Start: KEISS. Finish: JOHN O’GROATS
I woke early and just lay awake staring into my tent for the last morning of my LEJOG, thinking about how I would feel as I reached the end of my journey. I got myself ready and set off for Wick town centre where I would catch the service 77 bus to Keiss before completting the final few miles to JOG. I grabbed myself a quick coffee and a bacon bap from Wetherspoons and turned up at the bus station with plenty of time to spare. A short time later a bus arrived showing ’81’ and the driver pulled in just beyond the bus stop. I waited for a few minutes before I checked the front of the bus and saw the number had been changed to ’77’. I boarded the bus, had a giggle with the driver about the change of numbers and less then 15 minutes later I arrived in Keiss. I then stood in On Keiss Main Street and considered what I should do. The A99 would be nice and simple and I’d be there in just a few hours, alternatively I could jump back onto the John O’Groats trail and see how it goes. I really didn’t want the last day to be a quick plod along the tarmac of the A99, so despite my misgivings about the JOG trail I decided to give it one more go. Almost immediately I was rewarded with fantastic views and great walking as I walked towards old Keiss Castle which is sitting on the edge of the cliffs looking out towards the sea with only the occasional seagull for company. It’ll be a sad day when it finally topples into the water. I continue along the coast with several barbed wire fences to jump. On one occasion I lost my balance and fell onto the ground narrowly avoiding a large cow pat. I just laughed to myself, cos nothing was going to spoil today’s mood. There was a visible path along the edge of the cliffs and plenty of opportunities for photographs and sometimes just stopping and taking in the atmosphere. Near Brought Head I passed a small monument at the ‘Brock’. Now I’ve passed several of these ‘Brocks’ in the last week and wondered what they were about. They come in various states of ruin and apparently stem from the Iron Age. The actual purpose of the structures is still being argued about in archaeological conversations and the largest concentration of these is in Northern Scotland. I pushed on and could see Freswick Bay in the distance. I wanted to push on along the coast for as long as I could but ultimately knew I would need to rejoin the road after Freswick Bay, leading into John O’Groats. That was the direction that Gemma was expecting me to arrive from. Before that I came across another ruined castle, near Castle Geo. this one is also teetering on the edge of the cliffs and I stood there wondering how far the cliffs had eroded since its construction. I had several more barbed wire fences to contend with before arrival on the Northern end of the bay. There was no easy access to reach the A99 from Freswick Bay so I just had to walk across the fields and the dense bracken until I stepped onto the road near to Warth Hill with about 2 miles to walk to JOG. I set off and within minutes I saw Gemma driving by. I was so fortunate that the weather was just about perfect and I could see for miles on every direction. As I approached, I could see Gemma standing next to the famous John O’Groats sign and just strode onwards. When I reached the sign I wasn’t quite sure what I should do next. I wanted to shout out or yell something but there were lots of tourists lingering around the sign. Me, Gemma, Ben and Ruth then set off to walk with Alfie towards Duncansby Head and visited the Stacks of Duncansby.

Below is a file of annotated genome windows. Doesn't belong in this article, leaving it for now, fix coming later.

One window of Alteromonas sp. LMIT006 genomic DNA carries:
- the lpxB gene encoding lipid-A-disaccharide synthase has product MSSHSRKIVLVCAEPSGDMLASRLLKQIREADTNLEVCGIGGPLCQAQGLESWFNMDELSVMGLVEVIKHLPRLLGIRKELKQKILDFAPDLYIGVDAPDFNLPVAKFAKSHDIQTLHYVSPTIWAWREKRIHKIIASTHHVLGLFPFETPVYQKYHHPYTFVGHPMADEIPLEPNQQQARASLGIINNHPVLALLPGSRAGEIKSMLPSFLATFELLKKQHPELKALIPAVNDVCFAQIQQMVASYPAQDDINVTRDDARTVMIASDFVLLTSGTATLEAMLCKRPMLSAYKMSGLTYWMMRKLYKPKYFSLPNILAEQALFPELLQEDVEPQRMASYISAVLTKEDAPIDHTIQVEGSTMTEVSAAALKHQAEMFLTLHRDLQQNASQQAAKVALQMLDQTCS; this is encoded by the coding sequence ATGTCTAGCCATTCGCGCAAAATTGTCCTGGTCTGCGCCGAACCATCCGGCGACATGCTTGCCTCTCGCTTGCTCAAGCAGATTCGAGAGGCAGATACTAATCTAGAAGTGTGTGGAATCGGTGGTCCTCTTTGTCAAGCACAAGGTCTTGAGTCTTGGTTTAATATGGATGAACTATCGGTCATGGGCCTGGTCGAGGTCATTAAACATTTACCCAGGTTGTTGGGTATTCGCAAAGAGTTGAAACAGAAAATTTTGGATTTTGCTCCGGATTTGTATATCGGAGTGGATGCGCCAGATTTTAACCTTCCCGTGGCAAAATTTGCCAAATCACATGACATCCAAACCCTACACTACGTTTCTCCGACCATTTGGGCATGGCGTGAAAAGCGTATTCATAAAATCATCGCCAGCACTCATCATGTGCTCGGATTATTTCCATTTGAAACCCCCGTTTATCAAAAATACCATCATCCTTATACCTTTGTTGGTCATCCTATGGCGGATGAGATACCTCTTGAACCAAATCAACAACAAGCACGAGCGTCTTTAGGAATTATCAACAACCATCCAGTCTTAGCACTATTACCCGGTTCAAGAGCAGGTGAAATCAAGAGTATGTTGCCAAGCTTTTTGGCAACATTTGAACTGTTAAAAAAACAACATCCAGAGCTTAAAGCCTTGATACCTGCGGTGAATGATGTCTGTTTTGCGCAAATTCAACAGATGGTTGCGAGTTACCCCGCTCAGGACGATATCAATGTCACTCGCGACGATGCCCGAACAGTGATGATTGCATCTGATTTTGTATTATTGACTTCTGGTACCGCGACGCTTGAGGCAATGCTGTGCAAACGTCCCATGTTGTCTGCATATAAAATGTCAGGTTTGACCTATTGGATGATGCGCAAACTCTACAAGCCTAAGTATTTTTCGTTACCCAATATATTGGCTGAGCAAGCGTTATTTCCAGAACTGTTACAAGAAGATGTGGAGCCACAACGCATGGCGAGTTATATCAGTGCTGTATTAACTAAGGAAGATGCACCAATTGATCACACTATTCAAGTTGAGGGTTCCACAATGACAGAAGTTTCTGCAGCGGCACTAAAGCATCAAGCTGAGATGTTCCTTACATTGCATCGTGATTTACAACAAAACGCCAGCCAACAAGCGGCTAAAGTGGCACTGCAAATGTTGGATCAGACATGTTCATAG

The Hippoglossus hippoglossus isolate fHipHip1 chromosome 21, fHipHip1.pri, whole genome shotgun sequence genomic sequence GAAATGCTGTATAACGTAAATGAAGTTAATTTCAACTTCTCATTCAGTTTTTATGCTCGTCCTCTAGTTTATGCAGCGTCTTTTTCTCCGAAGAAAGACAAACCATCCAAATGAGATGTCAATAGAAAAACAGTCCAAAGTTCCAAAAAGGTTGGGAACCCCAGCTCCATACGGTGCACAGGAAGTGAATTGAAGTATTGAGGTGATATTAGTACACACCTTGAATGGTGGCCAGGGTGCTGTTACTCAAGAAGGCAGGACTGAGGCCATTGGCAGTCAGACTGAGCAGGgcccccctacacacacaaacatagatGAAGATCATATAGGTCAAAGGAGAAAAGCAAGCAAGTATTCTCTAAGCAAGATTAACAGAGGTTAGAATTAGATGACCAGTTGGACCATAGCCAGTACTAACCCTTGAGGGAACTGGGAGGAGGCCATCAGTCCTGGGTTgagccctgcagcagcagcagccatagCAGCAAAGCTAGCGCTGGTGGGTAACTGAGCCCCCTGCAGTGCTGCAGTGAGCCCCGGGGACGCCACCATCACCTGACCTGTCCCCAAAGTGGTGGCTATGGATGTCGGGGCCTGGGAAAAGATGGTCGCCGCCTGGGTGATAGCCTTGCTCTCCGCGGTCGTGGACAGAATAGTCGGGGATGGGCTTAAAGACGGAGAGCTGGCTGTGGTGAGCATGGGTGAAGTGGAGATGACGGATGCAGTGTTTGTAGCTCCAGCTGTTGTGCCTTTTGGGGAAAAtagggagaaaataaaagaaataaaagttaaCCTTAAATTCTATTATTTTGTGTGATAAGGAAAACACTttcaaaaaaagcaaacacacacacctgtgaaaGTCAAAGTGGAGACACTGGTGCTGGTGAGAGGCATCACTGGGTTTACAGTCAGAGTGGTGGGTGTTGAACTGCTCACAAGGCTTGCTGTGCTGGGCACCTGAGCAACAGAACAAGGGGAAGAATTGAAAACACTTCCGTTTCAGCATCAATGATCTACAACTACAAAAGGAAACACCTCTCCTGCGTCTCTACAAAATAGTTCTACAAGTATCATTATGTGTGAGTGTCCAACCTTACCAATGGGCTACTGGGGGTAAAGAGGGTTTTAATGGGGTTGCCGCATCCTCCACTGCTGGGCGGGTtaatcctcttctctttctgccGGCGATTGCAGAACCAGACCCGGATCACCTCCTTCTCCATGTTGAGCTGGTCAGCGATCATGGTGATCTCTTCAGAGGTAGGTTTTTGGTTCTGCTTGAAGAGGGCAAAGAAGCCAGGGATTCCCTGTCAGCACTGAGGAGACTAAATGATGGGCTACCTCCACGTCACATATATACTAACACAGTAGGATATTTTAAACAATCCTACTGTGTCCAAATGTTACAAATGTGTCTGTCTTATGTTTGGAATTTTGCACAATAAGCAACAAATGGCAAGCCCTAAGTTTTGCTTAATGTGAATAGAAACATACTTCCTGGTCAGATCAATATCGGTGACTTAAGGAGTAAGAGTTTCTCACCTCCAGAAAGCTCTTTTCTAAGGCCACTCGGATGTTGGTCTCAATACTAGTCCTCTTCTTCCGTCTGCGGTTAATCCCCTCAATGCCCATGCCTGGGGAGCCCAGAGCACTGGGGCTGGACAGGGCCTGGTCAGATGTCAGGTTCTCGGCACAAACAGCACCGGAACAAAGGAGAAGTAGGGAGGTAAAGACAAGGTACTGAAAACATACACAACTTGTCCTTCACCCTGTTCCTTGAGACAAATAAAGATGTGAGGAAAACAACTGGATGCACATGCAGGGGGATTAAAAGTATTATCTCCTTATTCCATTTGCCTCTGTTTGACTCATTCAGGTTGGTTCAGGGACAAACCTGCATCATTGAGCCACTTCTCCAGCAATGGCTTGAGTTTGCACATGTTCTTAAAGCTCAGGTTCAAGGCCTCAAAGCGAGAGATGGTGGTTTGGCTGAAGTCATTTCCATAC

Walked: 1,012 miles Percentage completed: 100%
N.B. I want to thank everybody for taking the time to read my blog and any comments left were much appreciated. I think it’ll take a few weeks at home before the efforts of what I’ve just done sink in. I know I didn’t scale Everest or anything of that magnitude, however I’m pleased to be part of a small club that has walked from Lands End to John O’Groats. The memories will live with me forever. Th